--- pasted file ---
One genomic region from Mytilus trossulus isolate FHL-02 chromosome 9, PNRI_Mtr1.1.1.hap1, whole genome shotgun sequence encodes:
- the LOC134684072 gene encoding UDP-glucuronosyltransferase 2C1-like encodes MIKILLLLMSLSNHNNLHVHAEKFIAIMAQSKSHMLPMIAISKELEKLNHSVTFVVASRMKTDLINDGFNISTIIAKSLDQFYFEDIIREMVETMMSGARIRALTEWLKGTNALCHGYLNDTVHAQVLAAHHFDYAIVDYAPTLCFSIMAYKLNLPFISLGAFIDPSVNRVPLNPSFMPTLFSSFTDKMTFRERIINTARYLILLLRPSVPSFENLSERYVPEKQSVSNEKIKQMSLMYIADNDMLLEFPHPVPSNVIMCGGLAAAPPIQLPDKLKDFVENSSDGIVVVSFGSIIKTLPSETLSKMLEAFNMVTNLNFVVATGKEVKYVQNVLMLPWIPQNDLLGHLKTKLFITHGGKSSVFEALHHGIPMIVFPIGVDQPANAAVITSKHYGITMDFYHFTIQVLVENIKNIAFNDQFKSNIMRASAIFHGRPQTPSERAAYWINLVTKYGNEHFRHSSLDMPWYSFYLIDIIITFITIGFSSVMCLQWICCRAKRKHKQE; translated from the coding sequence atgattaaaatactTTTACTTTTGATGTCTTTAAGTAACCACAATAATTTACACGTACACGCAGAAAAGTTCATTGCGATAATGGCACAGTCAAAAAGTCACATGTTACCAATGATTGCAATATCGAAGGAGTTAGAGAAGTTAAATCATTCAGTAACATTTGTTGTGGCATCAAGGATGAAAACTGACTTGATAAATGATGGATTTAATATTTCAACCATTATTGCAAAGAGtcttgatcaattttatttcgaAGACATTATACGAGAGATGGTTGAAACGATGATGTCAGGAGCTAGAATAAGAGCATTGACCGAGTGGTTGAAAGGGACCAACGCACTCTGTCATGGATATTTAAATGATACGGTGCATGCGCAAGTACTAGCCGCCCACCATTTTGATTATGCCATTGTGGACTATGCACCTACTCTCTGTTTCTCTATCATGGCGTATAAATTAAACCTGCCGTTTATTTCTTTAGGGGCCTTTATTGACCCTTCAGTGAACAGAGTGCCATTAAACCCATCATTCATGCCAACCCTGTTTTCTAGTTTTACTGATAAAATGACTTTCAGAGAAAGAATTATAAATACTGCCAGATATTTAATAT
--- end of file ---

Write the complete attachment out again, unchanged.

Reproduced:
One genomic region from Mytilus trossulus isolate FHL-02 chromosome 9, PNRI_Mtr1.1.1.hap1, whole genome shotgun sequence encodes:
- the LOC134684072 gene encoding UDP-glucuronosyltransferase 2C1-like encodes MIKILLLLMSLSNHNNLHVHAEKFIAIMAQSKSHMLPMIAISKELEKLNHSVTFVVASRMKTDLINDGFNISTIIAKSLDQFYFEDIIREMVETMMSGARIRALTEWLKGTNALCHGYLNDTVHAQVLAAHHFDYAIVDYAPTLCFSIMAYKLNLPFISLGAFIDPSVNRVPLNPSFMPTLFSSFTDKMTFRERIINTARYLILLLRPSVPSFENLSERYVPEKQSVSNEKIKQMSLMYIADNDMLLEFPHPVPSNVIMCGGLAAAPPIQLPDKLKDFVENSSDGIVVVSFGSIIKTLPSETLSKMLEAFNMVTNLNFVVATGKEVKYVQNVLMLPWIPQNDLLGHLKTKLFITHGGKSSVFEALHHGIPMIVFPIGVDQPANAAVITSKHYGITMDFYHFTIQVLVENIKNIAFNDQFKSNIMRASAIFHGRPQTPSERAAYWINLVTKYGNEHFRHSSLDMPWYSFYLIDIIITFITIGFSSVMCLQWICCRAKRKHKQE; translated from the coding sequence atgattaaaatactTTTACTTTTGATGTCTTTAAGTAACCACAATAATTTACACGTACACGCAGAAAAGTTCATTGCGATAATGGCACAGTCAAAAAGTCACATGTTACCAATGATTGCAATATCGAAGGAGTTAGAGAAGTTAAATCATTCAGTAACATTTGTTGTGGCATCAAGGATGAAAACTGACTTGATAAATGATGGATTTAATATTTCAACCATTATTGCAAAGAGtcttgatcaattttatttcgaAGACATTATACGAGAGATGGTTGAAACGATGATGTCAGGAGCTAGAATAAGAGCATTGACCGAGTGGTTGAAAGGGACCAACGCACTCTGTCATGGATATTTAAATGATACGGTGCATGCGCAAGTACTAGCCGCCCACCATTTTGATTATGCCATTGTGGACTATGCACCTACTCTCTGTTTCTCTATCATGGCGTATAAATTAAACCTGCCGTTTATTTCTTTAGGGGCCTTTATTGACCCTTCAGTGAACAGAGTGCCATTAAACCCATCATTCATGCCAACCCTGTTTTCTAGTTTTACTGATAAAATGACTTTCAGAGAAAGAATTATAAATACTGCCAGATATTTAATAT